> > What about a condition where an antenna does not have a perfectly
> > horizontal radiation pattern compared to another antenna, say from
> > feedline radiation or re-radiation from clutter in, near or around the
> > test site?
> > A problem with accuracy could easily occur, since the horizontally
> > polarized component is greatly attenuated over the same distance
> > compared to any vertical component. The slightest amount of
> > pattern tilt could greatly affect path attenuation.
> That presumes that the actual horizontal null is as deep as the
> theoretical one. Here the ground clutter and irregularity, as long as it
> isn't moving, tends to IMPROVE the accuracy of the test, since it takes a
> LOT more off-angle radiation to skew the result. And it's not like it's
> hard to level out a tribander against the horizon. And the dipole
> measurement is common to all the tribander figures, and though it might
> affect absolute gain, would not figure in the comparison.
The argument you give supports the fact the range is flawed
and subject to scattering problems, and physical TILT in the
antenna was never mentioned as a cause. Re-radiation and scattering
are the causes I mentioned.
> >That's why it is
> > imperative, in a test range, that the antennas NEVER be tested
> > where site attenuation is high and/or where re-radiation could
> > greatly affect results.
As I did above.
> > If you want to see an example where this occurred, there is a web-
> > site that proclaims by removing an antenna tuner and using a stub
> > match, several S units were gain in field strength. The test protocol
> > was a groundwave path over a few miles on 80 meters.
> Depending on how grievously mismatched the antenna was, the result may
> have true for DX as well. Most of his power could have been radiating in
> directions he didn't care about, at the moon, or heating the sod. Did his
> contest scores go up after he made the change?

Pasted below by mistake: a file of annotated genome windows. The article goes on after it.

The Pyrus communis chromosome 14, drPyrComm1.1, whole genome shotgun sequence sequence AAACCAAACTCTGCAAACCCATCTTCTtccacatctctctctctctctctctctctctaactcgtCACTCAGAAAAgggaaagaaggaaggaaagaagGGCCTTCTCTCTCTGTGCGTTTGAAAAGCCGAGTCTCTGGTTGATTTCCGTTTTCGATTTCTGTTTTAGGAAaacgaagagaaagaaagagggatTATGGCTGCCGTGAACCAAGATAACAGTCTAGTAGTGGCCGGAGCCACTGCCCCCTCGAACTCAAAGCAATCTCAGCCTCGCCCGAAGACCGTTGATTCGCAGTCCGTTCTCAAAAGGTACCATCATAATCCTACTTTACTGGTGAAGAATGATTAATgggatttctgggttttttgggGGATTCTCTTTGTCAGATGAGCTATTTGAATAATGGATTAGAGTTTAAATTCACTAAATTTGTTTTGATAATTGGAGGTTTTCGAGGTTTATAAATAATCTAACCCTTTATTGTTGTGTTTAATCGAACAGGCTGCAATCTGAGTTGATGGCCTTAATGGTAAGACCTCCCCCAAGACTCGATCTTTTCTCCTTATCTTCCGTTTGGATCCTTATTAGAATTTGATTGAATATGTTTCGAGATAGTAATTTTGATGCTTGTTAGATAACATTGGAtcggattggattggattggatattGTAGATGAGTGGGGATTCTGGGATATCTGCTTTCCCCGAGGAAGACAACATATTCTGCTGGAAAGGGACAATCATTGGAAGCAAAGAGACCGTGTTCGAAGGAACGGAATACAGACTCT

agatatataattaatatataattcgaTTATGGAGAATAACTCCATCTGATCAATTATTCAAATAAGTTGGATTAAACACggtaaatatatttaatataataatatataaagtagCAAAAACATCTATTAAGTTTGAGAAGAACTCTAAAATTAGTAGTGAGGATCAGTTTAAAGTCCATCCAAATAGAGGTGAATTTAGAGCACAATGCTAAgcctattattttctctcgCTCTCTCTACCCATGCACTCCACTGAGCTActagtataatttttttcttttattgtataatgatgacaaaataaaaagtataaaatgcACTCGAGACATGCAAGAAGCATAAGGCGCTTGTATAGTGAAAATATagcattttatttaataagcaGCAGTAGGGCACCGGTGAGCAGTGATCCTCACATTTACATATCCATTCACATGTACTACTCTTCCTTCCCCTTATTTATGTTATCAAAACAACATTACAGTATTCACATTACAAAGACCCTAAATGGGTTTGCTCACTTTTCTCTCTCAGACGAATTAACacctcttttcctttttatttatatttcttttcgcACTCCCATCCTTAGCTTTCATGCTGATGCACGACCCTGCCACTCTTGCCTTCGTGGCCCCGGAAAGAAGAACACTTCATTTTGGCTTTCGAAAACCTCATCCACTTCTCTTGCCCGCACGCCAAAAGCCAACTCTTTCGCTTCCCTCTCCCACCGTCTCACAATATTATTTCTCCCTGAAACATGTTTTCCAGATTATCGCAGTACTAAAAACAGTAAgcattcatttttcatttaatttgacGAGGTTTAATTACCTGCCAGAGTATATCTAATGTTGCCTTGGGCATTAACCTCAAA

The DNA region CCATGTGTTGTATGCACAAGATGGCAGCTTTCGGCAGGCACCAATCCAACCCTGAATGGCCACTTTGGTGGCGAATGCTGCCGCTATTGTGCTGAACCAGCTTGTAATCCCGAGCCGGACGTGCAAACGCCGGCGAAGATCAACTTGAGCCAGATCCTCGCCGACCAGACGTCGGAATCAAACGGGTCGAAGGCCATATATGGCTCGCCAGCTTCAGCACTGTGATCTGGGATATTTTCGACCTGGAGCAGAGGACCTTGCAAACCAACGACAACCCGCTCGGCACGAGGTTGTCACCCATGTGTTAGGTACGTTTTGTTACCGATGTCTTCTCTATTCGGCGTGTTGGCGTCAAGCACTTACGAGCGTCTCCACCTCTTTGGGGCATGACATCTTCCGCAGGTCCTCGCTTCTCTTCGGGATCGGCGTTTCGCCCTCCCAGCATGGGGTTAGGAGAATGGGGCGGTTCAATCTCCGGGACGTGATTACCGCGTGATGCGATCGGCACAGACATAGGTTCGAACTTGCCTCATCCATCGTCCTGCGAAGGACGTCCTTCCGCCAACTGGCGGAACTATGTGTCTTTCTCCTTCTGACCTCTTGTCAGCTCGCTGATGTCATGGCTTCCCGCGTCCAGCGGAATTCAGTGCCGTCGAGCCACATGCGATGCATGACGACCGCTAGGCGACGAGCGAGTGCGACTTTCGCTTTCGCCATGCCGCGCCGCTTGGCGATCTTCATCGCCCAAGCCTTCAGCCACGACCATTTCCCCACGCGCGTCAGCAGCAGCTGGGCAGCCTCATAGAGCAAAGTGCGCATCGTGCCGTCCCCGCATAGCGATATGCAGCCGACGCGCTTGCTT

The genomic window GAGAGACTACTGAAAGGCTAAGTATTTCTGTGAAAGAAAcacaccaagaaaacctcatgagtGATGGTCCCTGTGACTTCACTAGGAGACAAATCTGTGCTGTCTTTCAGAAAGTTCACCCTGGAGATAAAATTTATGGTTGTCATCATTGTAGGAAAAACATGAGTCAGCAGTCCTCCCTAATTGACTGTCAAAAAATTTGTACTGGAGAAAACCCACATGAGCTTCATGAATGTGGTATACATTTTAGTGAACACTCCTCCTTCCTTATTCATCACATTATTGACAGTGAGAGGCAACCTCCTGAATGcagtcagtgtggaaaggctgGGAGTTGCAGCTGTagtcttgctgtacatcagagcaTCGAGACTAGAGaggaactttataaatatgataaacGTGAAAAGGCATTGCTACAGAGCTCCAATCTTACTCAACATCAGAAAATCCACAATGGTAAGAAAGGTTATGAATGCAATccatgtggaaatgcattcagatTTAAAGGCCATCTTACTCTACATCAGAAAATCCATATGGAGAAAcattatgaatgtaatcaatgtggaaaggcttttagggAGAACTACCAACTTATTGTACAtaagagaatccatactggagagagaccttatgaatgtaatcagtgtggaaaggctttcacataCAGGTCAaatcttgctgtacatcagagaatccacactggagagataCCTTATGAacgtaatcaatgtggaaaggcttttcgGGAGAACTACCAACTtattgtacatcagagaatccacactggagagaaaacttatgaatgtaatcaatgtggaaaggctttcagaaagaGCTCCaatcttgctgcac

Hunh? What do contest scores have to do with anything?
Changing from a tuner to a matching stub has a minimal effect
on pattern, if any effect. The reason it shows up as a large change
is he MEASURED the results on groundwave at a large distance
when the main antenna radiation was far overhead.
> No disagreement whatsoever on the merits and particulars of the above,
> regardless of where I think the power was really going. But does it
> substantially apply to a COMPARATIVE test of extremely similar antennas on
> a common test jig?
Absolutely it does. It illustrates ONE potential problem perfectly.
> > The true data above is a shining example of why a cluttered
> > groundwave path with high attenuation should never be used to
> > determine efficiency or gain.
> You mean ABSOLUTE efficiency or gain. They were COMPARING apples with
> apples on the same test jig.
No, I mean what I said. The triband test did NOT compare Apples
and Apples, it compared Mcintosh Apples to Big Red Delicious
apples to an Orange at a distance of a mile or more where one
could hardly see which was which because a million other apples
and oranges were hanging all around.
> > Testing a horizontally polarized antenna close to ground over a
> > large distance is always a bad idea, even in a controlled test range.
> Except, Tom, this is EXACTLY the case we all have, unless you are on a
> 1000 foot tower, talking to another ham on another 1000 foot tower (well,
> maybe on W4AN's mountain, but that doesn't count...). The intent is to
> test the antenna how we use it. I can live with that and agree to never
> mention the gain as an absolute figure.
Here we finally agree. If I lived at the house where the antenna was tested
and I wanted to talk to the guy at the other house where it was measured,
I'd use a different antenna.
73, Tom W8JI
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